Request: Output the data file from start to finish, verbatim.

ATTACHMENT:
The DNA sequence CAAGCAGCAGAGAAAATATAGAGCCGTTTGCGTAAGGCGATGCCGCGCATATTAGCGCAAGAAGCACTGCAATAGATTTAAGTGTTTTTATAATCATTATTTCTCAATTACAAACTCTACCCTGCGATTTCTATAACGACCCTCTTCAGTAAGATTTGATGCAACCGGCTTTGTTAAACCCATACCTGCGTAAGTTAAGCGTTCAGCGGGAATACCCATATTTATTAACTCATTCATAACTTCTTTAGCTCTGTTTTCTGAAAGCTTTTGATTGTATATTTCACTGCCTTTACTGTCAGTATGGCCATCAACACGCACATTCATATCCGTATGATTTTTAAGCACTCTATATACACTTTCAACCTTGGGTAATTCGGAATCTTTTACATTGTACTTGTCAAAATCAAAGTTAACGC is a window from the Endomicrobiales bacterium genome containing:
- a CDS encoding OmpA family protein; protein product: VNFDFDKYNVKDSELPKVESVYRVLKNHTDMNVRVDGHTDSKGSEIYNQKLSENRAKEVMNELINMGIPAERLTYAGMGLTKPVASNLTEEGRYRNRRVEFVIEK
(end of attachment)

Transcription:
The DNA sequence CAAGCAGCAGAGAAAATATAGAGCCGTTTGCGTAAGGCGATGCCGCGCATATTAGCGCAAGAAGCACTGCAATAGATTTAAGTGTTTTTATAATCATTATTTCTCAATTACAAACTCTACCCTGCGATTTCTATAACGACCCTCTTCAGTAAGATTTGATGCAACCGGCTTTGTTAAACCCATACCTGCGTAAGTTAAGCGTTCAGCGGGAATACCCATATTTATTAACTCATTCATAACTTCTTTAGCTCTGTTTTCTGAAAGCTTTTGATTGTATATTTCACTGCCTTTACTGTCAGTATGGCCATCAACACGCACATTCATATCCGTATGATTTTTAAGCACTCTATATACACTTTCAACCTTGGGTAATTCGGAATCTTTTACATTGTACTTGTCAAAATCAAAGTTAACGC is a window from the Endomicrobiales bacterium genome containing:
- a CDS encoding OmpA family protein; protein product: VNFDFDKYNVKDSELPKVESVYRVLKNHTDMNVRVDGHTDSKGSEIYNQKLSENRAKEVMNELINMGIPAERLTYAGMGLTKPVASNLTEEGRYRNRRVEFVIEK